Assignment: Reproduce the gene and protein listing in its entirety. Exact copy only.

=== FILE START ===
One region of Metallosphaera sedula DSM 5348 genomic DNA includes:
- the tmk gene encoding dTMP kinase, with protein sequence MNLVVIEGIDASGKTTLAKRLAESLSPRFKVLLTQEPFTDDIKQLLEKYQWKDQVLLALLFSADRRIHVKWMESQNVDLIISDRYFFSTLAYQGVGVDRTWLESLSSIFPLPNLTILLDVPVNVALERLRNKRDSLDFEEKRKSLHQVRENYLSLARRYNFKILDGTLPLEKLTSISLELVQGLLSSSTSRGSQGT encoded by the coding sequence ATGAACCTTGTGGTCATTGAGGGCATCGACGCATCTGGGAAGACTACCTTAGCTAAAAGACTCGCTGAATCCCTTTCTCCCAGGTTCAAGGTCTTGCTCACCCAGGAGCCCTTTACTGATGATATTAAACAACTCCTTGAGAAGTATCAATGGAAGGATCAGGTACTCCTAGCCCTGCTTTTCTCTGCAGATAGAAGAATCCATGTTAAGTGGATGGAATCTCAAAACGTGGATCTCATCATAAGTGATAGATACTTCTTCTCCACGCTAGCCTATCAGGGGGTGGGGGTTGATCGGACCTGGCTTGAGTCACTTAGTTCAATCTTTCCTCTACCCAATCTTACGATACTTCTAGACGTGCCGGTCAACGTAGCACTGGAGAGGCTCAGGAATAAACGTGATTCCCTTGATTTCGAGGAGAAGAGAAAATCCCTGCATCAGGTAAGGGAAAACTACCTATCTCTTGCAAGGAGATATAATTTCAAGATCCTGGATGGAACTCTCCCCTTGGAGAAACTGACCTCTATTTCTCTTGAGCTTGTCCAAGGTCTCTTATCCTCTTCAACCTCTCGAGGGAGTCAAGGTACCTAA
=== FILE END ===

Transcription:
One region of Metallosphaera sedula DSM 5348 genomic DNA includes:
- the tmk gene encoding dTMP kinase, with protein sequence MNLVVIEGIDASGKTTLAKRLAESLSPRFKVLLTQEPFTDDIKQLLEKYQWKDQVLLALLFSADRRIHVKWMESQNVDLIISDRYFFSTLAYQGVGVDRTWLESLSSIFPLPNLTILLDVPVNVALERLRNKRDSLDFEEKRKSLHQVRENYLSLARRYNFKILDGTLPLEKLTSISLELVQGLLSSSTSRGSQGT encoded by the coding sequence ATGAACCTTGTGGTCATTGAGGGCATCGACGCATCTGGGAAGACTACCTTAGCTAAAAGACTCGCTGAATCCCTTTCTCCCAGGTTCAAGGTCTTGCTCACCCAGGAGCCCTTTACTGATGATATTAAACAACTCCTTGAGAAGTATCAATGGAAGGATCAGGTACTCCTAGCCCTGCTTTTCTCTGCAGATAGAAGAATCCATGTTAAGTGGATGGAATCTCAAAACGTGGATCTCATCATAAGTGATAGATACTTCTTCTCCACGCTAGCCTATCAGGGGGTGGGGGTTGATCGGACCTGGCTTGAGTCACTTAGTTCAATCTTTCCTCTACCCAATCTTACGATACTTCTAGACGTGCCGGTCAACGTAGCACTGGAGAGGCTCAGGAATAAACGTGATTCCCTTGATTTCGAGGAGAAGAGAAAATCCCTGCATCAGGTAAGGGAAAACTACCTATCTCTTGCAAGGAGATATAATTTCAAGATCCTGGATGGAACTCTCCCCTTGGAGAAACTGACCTCTATTTCTCTTGAGCTTGTCCAAGGTCTCTTATCCTCTTCAACCTCTCGAGGGAGTCAAGGTACCTAA